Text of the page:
The Magic of DVD-Audio Sound

Most probably you are familiar with DVD-Video disks and so called "home cinema" installations. Some of them use up to 6 or more "separate" sound channels to impress the audience by surround sound incident from all directions. One DVD (Digital Versatile Disk) can store the information of more than 7 ordinary CD's (and in the future this capacity will still grow). However, in order to squeeze a two-hour movie into a DVD-Video disk, video and audio data have to be heavily compressed by special software techniques (e.g. in MPEG2 format). Most of the available storage space goes to the video part and a small fraction to audio, either in 2-channel Stereo or different versions of Multichannel Dolby Surround Sound. The sound quality is quite limited (worse than with conventional CD's), but can be tolerated as a background for video. Just for the sake of compatibility with any DVD-Video player in my latest DVD-A's I have incorporated an additional video track with integrated Dolby Digital multichannel soundtrack.

A few years ago, several leading equipment manufacturers agreed - after long discussions - to the alternative standard of DVD-Audio, where the quality of sound has absolute priority and pictures play the background role. So up to 6 competely independent sound channels can be reproduced with uncompromising "Super High Fidelity" along with still images, mainly used to display detail information to the music titles. Other manufacturers (Sony and Philips) created their own Standard SACD (Super Audio CD), featuring the same sound quality but excluding visual information such as menues and pictures.

In CD recording sound waves are converted to continuously changing electrical signals. The level of these signals is measured 41000 times per second (the sampling frequency) and characterized by a (16bit) digital number (AD converter). This huge chain of numbers is finally stored on a CD. In sound reproduction, a (DA) converter translates these numbers back to analog signals which, at the end, feed the speakers. Although "only" 65-thousend discrete levels can be distinguished by a 16 bit system, stereo reproduction by a CD is quite acceptable for most listeners (but not so for the sworn-in community of "analog freaks").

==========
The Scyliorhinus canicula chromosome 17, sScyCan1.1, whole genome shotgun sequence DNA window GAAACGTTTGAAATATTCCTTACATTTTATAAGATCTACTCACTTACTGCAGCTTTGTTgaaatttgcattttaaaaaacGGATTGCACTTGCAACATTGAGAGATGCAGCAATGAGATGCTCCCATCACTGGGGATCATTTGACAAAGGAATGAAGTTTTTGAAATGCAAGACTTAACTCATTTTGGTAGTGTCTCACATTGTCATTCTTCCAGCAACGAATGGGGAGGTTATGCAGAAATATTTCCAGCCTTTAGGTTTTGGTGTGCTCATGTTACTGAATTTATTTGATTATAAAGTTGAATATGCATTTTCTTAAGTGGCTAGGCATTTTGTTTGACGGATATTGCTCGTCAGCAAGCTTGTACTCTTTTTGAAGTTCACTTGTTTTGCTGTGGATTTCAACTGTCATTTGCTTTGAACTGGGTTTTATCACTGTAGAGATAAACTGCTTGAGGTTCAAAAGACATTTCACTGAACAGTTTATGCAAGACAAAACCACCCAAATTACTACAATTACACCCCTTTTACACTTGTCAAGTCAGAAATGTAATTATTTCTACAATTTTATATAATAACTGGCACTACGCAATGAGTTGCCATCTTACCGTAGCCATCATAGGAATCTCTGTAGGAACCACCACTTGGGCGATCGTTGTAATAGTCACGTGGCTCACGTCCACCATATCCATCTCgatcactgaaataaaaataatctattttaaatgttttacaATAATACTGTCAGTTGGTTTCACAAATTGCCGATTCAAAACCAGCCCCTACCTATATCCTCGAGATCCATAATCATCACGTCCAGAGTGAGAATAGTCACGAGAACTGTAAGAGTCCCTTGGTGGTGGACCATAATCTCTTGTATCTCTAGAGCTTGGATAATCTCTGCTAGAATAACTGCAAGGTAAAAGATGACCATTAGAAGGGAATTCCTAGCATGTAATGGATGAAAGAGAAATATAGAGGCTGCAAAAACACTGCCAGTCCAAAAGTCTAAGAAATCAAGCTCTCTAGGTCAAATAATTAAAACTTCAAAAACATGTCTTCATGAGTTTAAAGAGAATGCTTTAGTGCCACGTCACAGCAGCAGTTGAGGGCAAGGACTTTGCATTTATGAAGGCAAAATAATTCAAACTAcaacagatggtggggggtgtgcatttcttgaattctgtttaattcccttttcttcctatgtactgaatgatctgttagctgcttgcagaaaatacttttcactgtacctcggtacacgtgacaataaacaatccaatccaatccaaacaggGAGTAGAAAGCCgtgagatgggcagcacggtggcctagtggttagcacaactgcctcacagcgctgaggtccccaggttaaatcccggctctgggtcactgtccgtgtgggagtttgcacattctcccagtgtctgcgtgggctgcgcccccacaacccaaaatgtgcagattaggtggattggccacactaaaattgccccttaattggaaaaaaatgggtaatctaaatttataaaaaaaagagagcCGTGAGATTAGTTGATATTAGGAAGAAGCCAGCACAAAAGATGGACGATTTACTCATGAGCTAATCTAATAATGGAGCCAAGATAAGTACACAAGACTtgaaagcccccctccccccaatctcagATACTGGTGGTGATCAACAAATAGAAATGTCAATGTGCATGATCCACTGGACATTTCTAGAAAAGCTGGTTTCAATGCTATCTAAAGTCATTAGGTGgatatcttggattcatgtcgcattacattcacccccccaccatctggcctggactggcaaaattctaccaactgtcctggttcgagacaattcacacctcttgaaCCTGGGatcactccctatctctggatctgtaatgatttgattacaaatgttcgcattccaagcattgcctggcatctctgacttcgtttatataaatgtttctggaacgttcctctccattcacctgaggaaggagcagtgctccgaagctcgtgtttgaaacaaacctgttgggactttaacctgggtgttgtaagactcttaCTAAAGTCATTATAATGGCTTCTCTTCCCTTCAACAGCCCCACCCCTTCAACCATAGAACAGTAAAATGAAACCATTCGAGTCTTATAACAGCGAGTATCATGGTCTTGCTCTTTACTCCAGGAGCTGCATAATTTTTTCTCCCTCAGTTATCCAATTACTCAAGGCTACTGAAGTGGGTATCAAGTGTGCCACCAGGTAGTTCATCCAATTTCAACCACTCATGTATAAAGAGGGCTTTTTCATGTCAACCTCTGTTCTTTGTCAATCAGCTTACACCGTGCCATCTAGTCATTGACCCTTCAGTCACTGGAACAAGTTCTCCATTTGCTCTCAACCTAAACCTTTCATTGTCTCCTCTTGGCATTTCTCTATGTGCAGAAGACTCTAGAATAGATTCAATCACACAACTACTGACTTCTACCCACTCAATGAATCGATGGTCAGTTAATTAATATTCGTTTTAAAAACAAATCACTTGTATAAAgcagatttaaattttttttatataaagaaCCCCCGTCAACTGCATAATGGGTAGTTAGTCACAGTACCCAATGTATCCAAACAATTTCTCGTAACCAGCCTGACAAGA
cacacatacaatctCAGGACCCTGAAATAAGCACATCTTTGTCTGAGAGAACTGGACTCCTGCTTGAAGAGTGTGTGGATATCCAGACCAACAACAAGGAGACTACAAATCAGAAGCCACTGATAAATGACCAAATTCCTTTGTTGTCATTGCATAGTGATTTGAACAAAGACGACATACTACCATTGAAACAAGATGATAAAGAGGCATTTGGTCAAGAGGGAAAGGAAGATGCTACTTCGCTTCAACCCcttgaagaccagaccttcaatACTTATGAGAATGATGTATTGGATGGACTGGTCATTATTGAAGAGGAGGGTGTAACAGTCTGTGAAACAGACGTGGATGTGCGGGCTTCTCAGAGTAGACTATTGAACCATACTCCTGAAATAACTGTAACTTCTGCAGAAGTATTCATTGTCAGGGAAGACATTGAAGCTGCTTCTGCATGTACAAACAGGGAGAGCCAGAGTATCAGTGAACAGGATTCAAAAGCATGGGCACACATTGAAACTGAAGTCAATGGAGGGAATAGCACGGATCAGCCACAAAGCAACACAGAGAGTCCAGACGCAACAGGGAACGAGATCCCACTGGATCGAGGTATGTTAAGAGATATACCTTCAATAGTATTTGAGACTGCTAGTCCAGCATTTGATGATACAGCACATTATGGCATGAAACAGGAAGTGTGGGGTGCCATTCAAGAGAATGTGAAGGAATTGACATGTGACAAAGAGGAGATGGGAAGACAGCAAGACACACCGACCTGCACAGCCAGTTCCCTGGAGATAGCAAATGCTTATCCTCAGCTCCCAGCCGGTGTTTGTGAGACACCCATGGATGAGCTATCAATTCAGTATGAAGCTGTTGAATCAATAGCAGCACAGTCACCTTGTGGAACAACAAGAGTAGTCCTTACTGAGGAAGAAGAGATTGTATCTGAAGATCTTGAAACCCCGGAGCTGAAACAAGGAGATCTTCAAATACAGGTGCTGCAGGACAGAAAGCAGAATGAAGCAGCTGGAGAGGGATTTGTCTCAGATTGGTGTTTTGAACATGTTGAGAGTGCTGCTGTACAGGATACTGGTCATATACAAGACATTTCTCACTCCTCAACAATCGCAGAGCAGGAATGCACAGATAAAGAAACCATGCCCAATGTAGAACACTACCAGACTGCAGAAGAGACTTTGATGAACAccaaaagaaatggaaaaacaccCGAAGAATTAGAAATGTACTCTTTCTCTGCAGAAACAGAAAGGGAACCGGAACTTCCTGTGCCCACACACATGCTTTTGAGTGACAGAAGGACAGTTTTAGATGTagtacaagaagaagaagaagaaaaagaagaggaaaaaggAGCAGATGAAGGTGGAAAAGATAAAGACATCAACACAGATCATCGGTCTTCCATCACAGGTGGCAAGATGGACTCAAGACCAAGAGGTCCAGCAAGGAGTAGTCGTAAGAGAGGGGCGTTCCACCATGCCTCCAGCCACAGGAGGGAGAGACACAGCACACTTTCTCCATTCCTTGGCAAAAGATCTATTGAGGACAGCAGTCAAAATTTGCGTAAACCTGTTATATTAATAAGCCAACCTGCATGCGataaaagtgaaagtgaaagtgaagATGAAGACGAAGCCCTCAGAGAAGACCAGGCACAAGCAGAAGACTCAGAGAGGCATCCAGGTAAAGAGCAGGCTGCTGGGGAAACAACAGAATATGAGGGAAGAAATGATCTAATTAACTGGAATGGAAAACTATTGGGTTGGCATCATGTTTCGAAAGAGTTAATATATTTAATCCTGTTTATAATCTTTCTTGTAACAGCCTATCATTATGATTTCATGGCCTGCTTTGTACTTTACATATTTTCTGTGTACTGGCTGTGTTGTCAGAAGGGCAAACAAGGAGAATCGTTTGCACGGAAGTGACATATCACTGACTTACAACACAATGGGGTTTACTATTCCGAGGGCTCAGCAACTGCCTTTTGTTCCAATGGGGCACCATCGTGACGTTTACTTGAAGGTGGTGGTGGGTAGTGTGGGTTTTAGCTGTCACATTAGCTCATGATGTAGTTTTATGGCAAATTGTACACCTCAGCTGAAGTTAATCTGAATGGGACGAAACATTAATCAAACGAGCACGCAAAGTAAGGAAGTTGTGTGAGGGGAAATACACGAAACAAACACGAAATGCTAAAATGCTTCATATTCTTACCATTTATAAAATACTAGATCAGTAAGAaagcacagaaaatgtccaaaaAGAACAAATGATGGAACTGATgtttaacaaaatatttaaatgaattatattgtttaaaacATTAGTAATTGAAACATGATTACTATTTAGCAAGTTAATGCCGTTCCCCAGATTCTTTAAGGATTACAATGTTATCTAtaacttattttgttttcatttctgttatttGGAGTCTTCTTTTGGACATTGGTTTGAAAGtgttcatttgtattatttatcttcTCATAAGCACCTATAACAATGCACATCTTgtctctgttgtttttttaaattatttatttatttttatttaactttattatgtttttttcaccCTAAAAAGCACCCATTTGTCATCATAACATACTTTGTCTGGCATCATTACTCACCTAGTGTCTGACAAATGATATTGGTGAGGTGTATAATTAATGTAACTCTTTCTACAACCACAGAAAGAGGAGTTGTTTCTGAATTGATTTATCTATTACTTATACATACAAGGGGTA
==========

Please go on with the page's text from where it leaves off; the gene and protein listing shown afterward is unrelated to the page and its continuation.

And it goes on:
Due to the rapid technological development in recent years, fast signal processors and large volume storage media have become generally affordable and DVD-Audio compatible Video players are no longer expensive. So its time to overcome the limits of the "good" 20 year old CD standard, both in quality and in the number of channels used - and the question about analog or digital storage becomes obsolete.


What is the "musical" benefit offered by DVD-Audio?

Technically speaking, DVD-Audio is a multi-standard platform allowing the producer to choose a certain range of sampling frequencies, bit resolutions and up to 6 independent channels - depending on the intended use of the product. Normally some visual content is included as well.

All my DVD-Audio disks feature 24 bit resolution, which means (speaking in linear terms) a resolution of more than 250 times that of a CD - resulting in higher usable signal to noise ratio and sound fidelity. This - combined with a two times higher sampling frequency of 96kHz - results in an audibly smoother, more transparent sound if a top quality sound system is used at the end, the room acoustics are acceptable and last but not least, the recording engineer has done a good job. Playing time is up to two hours.